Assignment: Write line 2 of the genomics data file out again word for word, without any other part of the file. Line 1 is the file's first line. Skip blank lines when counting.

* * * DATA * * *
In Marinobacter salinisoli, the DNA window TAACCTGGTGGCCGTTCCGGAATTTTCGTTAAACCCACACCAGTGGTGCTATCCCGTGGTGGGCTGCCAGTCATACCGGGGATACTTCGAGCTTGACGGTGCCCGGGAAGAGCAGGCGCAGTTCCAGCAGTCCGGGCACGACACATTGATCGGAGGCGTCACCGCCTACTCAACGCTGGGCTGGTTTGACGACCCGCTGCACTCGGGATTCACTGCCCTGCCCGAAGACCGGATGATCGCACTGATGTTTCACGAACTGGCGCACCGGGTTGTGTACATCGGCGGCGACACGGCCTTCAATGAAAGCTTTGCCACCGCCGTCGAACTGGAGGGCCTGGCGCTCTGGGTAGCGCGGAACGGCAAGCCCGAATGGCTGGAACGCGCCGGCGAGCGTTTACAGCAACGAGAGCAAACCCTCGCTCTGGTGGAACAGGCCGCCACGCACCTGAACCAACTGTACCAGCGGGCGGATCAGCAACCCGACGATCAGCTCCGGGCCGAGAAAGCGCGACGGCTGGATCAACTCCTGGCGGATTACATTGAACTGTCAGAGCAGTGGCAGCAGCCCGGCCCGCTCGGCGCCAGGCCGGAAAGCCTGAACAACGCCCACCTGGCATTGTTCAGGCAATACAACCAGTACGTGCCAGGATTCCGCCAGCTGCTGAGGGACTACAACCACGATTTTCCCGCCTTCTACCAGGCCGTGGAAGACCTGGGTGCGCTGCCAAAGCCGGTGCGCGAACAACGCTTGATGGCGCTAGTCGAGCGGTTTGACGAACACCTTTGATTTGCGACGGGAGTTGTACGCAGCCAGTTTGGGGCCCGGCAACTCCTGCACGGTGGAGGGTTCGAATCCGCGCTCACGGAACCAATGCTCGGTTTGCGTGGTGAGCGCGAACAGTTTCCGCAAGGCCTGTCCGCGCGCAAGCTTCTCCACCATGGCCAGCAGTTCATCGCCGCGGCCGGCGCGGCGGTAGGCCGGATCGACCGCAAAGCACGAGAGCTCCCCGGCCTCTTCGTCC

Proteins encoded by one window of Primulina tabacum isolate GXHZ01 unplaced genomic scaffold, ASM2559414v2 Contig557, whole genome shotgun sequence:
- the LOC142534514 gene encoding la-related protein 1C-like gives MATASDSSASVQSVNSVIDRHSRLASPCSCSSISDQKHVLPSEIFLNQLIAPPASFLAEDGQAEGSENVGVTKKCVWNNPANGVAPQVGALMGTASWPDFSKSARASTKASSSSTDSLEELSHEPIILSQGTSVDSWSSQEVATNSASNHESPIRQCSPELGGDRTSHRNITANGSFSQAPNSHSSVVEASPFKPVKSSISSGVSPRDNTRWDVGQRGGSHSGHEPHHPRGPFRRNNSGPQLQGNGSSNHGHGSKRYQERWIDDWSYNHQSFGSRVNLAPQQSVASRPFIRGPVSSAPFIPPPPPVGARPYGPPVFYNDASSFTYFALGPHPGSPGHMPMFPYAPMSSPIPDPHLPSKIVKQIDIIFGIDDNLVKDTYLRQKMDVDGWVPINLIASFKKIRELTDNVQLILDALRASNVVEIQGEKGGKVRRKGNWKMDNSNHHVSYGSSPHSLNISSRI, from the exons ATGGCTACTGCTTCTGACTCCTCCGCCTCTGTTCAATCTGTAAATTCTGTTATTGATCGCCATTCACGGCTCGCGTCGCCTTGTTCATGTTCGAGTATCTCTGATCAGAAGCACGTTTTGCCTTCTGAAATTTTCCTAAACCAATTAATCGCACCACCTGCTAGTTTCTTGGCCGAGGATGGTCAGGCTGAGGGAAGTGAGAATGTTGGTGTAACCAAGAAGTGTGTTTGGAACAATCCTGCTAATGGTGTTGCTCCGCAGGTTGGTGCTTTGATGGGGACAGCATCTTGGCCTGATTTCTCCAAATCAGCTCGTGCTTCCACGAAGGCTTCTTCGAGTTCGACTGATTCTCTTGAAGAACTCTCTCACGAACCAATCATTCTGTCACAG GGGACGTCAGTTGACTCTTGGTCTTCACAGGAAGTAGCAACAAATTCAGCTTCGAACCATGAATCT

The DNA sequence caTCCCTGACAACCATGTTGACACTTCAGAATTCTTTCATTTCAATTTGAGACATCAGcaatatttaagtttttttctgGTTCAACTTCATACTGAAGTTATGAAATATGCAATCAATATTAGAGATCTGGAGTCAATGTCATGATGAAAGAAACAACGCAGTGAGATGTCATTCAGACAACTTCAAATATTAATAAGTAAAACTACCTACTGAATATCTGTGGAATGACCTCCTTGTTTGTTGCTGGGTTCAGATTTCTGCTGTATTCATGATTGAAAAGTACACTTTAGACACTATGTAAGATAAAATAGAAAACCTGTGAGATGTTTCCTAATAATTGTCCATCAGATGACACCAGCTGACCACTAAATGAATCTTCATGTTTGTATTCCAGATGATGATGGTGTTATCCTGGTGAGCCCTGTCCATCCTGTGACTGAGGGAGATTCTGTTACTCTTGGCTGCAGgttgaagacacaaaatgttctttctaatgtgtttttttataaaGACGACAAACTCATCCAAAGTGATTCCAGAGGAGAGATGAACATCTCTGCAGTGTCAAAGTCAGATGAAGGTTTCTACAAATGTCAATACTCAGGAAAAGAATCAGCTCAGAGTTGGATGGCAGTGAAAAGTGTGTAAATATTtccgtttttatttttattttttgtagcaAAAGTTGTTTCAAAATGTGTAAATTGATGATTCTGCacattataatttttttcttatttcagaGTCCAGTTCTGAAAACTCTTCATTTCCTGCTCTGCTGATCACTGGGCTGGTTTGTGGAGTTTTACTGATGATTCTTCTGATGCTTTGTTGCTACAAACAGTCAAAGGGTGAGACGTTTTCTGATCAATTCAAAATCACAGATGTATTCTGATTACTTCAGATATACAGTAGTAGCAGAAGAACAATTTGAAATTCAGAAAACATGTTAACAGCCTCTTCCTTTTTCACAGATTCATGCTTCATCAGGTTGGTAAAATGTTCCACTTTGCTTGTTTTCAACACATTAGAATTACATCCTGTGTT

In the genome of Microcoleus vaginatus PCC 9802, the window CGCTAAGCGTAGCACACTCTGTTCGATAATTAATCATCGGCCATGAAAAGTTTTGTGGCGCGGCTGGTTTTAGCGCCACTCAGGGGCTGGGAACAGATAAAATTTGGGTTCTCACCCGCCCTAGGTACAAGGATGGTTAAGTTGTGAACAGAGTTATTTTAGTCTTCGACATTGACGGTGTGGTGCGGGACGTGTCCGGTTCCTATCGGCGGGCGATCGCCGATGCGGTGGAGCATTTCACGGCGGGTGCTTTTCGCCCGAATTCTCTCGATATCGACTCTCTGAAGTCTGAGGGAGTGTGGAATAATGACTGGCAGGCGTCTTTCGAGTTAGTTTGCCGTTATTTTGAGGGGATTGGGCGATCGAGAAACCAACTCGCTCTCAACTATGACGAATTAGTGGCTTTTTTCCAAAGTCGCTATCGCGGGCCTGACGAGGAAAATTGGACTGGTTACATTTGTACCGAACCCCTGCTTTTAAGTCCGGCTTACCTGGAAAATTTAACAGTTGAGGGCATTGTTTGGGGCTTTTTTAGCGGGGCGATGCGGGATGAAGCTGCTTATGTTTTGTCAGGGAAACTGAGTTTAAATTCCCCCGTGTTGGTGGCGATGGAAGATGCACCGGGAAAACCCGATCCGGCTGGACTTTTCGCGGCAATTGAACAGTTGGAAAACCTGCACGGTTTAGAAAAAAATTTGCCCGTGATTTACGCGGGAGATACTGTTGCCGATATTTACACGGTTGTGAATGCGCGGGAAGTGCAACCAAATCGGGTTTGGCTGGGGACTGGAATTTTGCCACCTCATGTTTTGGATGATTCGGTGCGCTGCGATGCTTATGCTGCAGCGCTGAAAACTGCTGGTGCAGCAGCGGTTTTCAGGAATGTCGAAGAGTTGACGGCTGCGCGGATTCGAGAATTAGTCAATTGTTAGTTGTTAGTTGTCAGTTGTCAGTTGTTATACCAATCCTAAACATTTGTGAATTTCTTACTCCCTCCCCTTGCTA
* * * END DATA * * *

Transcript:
Proteins encoded by one window of Primulina tabacum isolate GXHZ01 unplaced genomic scaffold, ASM2559414v2 Contig557, whole genome shotgun sequence: